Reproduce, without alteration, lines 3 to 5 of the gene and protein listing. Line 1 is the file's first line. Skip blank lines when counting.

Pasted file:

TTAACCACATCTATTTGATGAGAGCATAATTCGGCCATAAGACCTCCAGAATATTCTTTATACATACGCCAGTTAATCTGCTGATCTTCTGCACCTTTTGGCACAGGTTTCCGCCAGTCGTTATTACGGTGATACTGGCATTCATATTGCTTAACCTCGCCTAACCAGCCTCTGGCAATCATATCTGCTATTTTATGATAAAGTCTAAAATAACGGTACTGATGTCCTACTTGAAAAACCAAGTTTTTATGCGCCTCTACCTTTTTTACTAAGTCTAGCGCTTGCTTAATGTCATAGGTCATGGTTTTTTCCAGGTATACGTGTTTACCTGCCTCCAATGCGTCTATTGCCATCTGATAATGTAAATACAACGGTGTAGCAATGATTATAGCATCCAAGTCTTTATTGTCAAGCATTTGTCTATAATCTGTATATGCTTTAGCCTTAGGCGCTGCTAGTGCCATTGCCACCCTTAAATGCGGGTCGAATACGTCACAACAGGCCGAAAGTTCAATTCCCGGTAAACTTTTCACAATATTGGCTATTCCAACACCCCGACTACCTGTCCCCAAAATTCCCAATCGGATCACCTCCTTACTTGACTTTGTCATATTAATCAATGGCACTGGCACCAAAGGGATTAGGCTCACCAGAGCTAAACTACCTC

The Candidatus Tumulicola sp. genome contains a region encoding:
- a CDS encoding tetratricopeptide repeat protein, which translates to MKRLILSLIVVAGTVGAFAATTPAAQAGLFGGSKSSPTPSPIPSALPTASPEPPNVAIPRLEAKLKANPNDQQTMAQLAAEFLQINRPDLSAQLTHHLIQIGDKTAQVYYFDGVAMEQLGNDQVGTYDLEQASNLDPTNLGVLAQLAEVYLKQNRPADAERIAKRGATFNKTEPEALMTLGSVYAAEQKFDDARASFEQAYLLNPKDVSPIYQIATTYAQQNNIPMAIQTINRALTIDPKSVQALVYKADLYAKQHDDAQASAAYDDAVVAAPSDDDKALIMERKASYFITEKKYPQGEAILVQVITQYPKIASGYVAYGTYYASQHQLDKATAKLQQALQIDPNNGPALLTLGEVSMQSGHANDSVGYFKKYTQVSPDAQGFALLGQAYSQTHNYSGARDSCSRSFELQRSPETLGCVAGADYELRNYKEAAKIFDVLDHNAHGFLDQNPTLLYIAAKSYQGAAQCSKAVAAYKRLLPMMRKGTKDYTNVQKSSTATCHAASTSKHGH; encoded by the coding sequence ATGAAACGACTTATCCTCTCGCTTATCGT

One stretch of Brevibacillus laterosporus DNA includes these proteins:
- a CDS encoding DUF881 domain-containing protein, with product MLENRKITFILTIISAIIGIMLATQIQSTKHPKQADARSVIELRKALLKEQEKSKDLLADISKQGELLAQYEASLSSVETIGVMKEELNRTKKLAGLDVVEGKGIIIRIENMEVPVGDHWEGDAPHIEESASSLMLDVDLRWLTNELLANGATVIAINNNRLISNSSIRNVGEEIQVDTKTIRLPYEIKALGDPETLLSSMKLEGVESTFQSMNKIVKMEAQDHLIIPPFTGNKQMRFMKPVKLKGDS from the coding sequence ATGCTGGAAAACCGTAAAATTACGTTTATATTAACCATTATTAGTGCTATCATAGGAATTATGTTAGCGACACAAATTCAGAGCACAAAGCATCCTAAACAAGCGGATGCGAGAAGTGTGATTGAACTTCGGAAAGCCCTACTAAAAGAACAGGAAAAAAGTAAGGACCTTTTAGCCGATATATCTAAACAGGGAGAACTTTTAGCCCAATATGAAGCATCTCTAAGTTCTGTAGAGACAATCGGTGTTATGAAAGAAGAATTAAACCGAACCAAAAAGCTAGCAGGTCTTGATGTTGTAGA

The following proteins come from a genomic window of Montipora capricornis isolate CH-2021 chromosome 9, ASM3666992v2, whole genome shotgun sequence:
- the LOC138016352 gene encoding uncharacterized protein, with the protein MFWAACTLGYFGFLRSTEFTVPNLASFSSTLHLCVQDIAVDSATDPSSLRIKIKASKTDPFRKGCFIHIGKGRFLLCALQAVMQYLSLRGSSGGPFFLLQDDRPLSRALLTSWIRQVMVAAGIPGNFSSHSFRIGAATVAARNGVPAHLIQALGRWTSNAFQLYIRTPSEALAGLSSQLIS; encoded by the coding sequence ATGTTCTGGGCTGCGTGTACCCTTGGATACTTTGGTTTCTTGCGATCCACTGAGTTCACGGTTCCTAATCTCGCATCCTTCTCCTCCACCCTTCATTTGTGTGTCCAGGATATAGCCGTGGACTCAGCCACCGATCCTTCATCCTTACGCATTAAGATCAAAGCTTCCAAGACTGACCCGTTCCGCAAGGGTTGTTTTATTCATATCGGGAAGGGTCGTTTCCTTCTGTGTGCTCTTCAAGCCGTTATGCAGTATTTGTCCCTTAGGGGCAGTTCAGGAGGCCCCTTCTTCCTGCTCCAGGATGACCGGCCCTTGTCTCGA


- a CDS encoding tetratricopeptide repeat protein, which translates to MKRLILSLIVVAGTVGAFAATTPAAQAGLFGGSKSSPTPSPIPSALPTASPEPPNVAIPRLEAKLKANPNDQQTMAQLAAEFLQINRPDLSAQLTHHLIQIGDKTAQVYYFDGVAMEQLGNDQVGTYDLEQASNLDPTNLGVLAQLAEVYLKQNRPADAERIAKRGATFNKTEPEALMTLGSVYAAEQKFDDARASFEQAYLLNPKDVSPIYQIATTYAQQNNIPMAIQTINRALTIDPKSVQALVYKADLYAKQHDDAQASAAYDDAVVAAPSDDDKALIMERKASYFITEKKYPQGEAILVQVITQYPKIASGYVAYGTYYASQHQLDKATAKLQQALQIDPNNGPALLTLGEVSMQSGHANDSVGYFKKYTQVSPDAQGFALLGQAYSQTHNYSGARDSCSRSFELQRSPETLGCVAGADYELRNYKEAAKIFDVLDHNAHGFLDQNPTLLYIAAKSYQGAAQCSKAVAAYKRLLPMMRKGTKDYTNVQKSSTATCHAASTSKHGH; encoded by the coding sequence ATGAAACGACTTATCCTCTCGCTTATCGT

One stretch of Brevibacillus laterosporus DNA includes these proteins:
- a CDS encoding DUF881 domain-containing protein, with product MLENRKITFILTIISAIIGIMLATQIQSTKHPKQADARSVIELRKALLKEQEKSKDLLADISKQGELLAQYEASLSSVETIGVMKEELNRTKKLAGLDVVEGKGIIIRIENMEVPVGDHWEGDAPHIEESASSLMLDVDLRWLTNELLANGATVIAINNNRLISNSSIRNVGEEIQVDTKTIRLPYEIKALGDPETLLSSMKLEGVESTFQSMNKIVKMEAQDHLIIPPFTGNKQMRFMKPVKLKGDS from the coding sequence ATGCTGGAAAACCGTAAAATTACGTTTATATTAACCATTATTAGTGCTATCATAGGAATTATGTTAGCGACACAAATTCAGAGCACAAAGCATCCTAAACAAGCGGATGCGAGAAGTGTGATTGAACTTCGGAAAGCCCTACTAAAAGAACAGGAAAAAAGTAAGGACCTTTTAGCCGATATATCTAAACAGGGAGAACTTTTAGCCCAATATGAAGCATCTCTAAGTTCTGTAGAGACAATCGGTGTTATGAAAGAAGAATTAAACCGAACCAAAAAGCTAGCAGGTCTTGATGTTGTAGA